After the success of Much Ado About Nothing last October, the creative team behind the production reunited to produce Sir Tom Stoppard’s all-time favourite comedy, Rosencrantz & Guildenstern Are Dead. I was thrilled to be offered the part of Guildenstern, and even more excited to see Jonny Syer, who played Dogberry in Much Ado, taking on the part of Rosencrantz.
The play sounds like a hard sell. An existential exploration and a literary exploitation of Shakespeare’s Hamlet, you could not imagine the pitch ever making it past a board of TV or Film executives as the jump-off for a comedy. Another triumph for the theatre, then, as the play has long been considered a rich and inventive feast of wordplay, wit, and slapstick whilst exploring timeless questions of identity and illusion, free will and fate.
It is, however, very easy to become intimidated when staring down a script of its magnitude. Perhaps the biggest part I have played to date, and in a very different style and character to my comfort zone, I was very aware that this would be no slight undertaking. I was grateful to discover that I was not alone in this feeling.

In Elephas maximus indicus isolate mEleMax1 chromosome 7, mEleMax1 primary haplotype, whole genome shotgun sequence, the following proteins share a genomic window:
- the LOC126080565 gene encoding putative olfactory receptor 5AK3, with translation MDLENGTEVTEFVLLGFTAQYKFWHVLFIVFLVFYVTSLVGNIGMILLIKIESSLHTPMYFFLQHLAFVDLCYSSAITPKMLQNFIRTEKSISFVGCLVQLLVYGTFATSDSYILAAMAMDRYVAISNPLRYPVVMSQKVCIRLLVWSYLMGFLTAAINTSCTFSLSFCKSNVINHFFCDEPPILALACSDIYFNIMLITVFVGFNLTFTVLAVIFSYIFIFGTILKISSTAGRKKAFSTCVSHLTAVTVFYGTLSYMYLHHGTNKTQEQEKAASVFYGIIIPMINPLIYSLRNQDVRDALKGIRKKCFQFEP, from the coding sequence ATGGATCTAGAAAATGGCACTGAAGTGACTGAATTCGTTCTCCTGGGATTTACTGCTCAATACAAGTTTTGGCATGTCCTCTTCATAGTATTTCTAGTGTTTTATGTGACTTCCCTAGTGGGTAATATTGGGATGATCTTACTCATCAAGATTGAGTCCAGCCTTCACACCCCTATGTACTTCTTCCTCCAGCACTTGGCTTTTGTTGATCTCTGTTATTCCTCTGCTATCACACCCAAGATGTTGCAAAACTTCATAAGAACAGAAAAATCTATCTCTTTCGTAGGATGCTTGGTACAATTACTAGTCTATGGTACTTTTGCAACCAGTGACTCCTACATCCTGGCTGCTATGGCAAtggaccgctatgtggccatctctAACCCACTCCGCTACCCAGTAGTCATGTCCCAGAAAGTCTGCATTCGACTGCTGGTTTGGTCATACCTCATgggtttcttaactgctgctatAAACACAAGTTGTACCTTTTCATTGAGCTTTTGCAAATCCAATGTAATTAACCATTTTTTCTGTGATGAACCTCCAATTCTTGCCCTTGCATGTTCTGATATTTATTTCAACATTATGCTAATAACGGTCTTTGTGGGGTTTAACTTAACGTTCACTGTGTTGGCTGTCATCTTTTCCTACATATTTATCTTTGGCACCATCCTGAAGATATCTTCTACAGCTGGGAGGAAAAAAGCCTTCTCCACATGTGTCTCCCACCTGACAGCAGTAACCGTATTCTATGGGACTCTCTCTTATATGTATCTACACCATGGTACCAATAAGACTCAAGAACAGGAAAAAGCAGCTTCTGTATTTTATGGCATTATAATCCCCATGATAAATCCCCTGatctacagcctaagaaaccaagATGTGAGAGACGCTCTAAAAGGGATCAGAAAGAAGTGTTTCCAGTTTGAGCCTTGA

The challenges we all faced through our preparations were too numerous to mention, and at times, made our efforts feel uncertain and even perilous. For many of us involved in Much Ado, we were setting out not just to match, but to beat the high bar we had set ourselves. It was only as a team, with everything firing on all cylinders, that we could hope to make that lofty dream a reality.
Thankfully (and with a mix of relief and elation for all) the show was a resounding success, and broke box office records, ending the run with night after night of sold out audiences, whose feedback and support was both welcome and overwhelming. Here are some of the reviews we have received for the show (click the publication to read more):
“Does full justice to the brilliant source material… a joy to watch… a triumph…” Now Then Magazine
“A very funny play… the two main characters spar off each other like an Elizabethan two stooges while the louche antics of the wandering players are deliciously silly.” **** Dig Yorkshire
“Hilarious… terrific… staggeringly poignant.” Sheffield Star
Jonny, the superb Rosencrantz, comes from an improv comedy background and will be playing the Edinburgh Fringe, where Stoppard’s play first found an audience 45 years ago. His spontaneity and unique approach to the play added so much hilarity and verve to the experience that it cannot be overstated, while directors Martin Derbyshire and Kay Guccione honed performances from all involved into a complementary and cohesive whirling dervish, and that same attitude came through from the camaraderie backstage. It’s been an honour to share the better part of three months building something so joyous together.